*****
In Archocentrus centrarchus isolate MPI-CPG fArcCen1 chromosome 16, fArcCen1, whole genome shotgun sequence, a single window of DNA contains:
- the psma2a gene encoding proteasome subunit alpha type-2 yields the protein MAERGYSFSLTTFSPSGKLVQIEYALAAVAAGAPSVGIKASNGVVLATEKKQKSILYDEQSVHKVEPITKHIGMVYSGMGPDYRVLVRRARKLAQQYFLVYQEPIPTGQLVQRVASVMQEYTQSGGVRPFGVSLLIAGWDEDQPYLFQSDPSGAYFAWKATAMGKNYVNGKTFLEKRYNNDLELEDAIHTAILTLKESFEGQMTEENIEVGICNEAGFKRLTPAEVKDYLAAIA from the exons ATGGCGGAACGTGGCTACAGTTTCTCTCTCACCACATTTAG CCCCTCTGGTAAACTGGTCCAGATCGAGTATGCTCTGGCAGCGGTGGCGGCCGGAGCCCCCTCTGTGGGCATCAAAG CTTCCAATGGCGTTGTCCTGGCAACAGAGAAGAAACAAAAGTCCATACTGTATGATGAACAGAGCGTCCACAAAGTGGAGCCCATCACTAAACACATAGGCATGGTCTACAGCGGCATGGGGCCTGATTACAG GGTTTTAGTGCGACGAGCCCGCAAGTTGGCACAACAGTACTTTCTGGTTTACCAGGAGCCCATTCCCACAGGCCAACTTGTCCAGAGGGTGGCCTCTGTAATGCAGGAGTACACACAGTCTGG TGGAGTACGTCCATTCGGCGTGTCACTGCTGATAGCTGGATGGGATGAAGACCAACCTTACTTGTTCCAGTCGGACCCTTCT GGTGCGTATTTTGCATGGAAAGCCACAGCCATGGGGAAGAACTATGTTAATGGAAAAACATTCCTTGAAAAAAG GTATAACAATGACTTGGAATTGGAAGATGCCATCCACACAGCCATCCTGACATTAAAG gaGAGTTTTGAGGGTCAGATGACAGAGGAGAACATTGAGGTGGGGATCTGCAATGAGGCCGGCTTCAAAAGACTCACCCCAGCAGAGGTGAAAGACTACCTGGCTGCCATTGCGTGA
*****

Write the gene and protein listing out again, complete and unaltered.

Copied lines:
In Archocentrus centrarchus isolate MPI-CPG fArcCen1 chromosome 16, fArcCen1, whole genome shotgun sequence, a single window of DNA contains:
- the psma2a gene encoding proteasome subunit alpha type-2 yields the protein MAERGYSFSLTTFSPSGKLVQIEYALAAVAAGAPSVGIKASNGVVLATEKKQKSILYDEQSVHKVEPITKHIGMVYSGMGPDYRVLVRRARKLAQQYFLVYQEPIPTGQLVQRVASVMQEYTQSGGVRPFGVSLLIAGWDEDQPYLFQSDPSGAYFAWKATAMGKNYVNGKTFLEKRYNNDLELEDAIHTAILTLKESFEGQMTEENIEVGICNEAGFKRLTPAEVKDYLAAIA from the exons ATGGCGGAACGTGGCTACAGTTTCTCTCTCACCACATTTAG CCCCTCTGGTAAACTGGTCCAGATCGAGTATGCTCTGGCAGCGGTGGCGGCCGGAGCCCCCTCTGTGGGCATCAAAG CTTCCAATGGCGTTGTCCTGGCAACAGAGAAGAAACAAAAGTCCATACTGTATGATGAACAGAGCGTCCACAAAGTGGAGCCCATCACTAAACACATAGGCATGGTCTACAGCGGCATGGGGCCTGATTACAG GGTTTTAGTGCGACGAGCCCGCAAGTTGGCACAACAGTACTTTCTGGTTTACCAGGAGCCCATTCCCACAGGCCAACTTGTCCAGAGGGTGGCCTCTGTAATGCAGGAGTACACACAGTCTGG TGGAGTACGTCCATTCGGCGTGTCACTGCTGATAGCTGGATGGGATGAAGACCAACCTTACTTGTTCCAGTCGGACCCTTCT GGTGCGTATTTTGCATGGAAAGCCACAGCCATGGGGAAGAACTATGTTAATGGAAAAACATTCCTTGAAAAAAG GTATAACAATGACTTGGAATTGGAAGATGCCATCCACACAGCCATCCTGACATTAAAG gaGAGTTTTGAGGGTCAGATGACAGAGGAGAACATTGAGGTGGGGATCTGCAATGAGGCCGGCTTCAAAAGACTCACCCCAGCAGAGGTGAAAGACTACCTGGCTGCCATTGCGTGA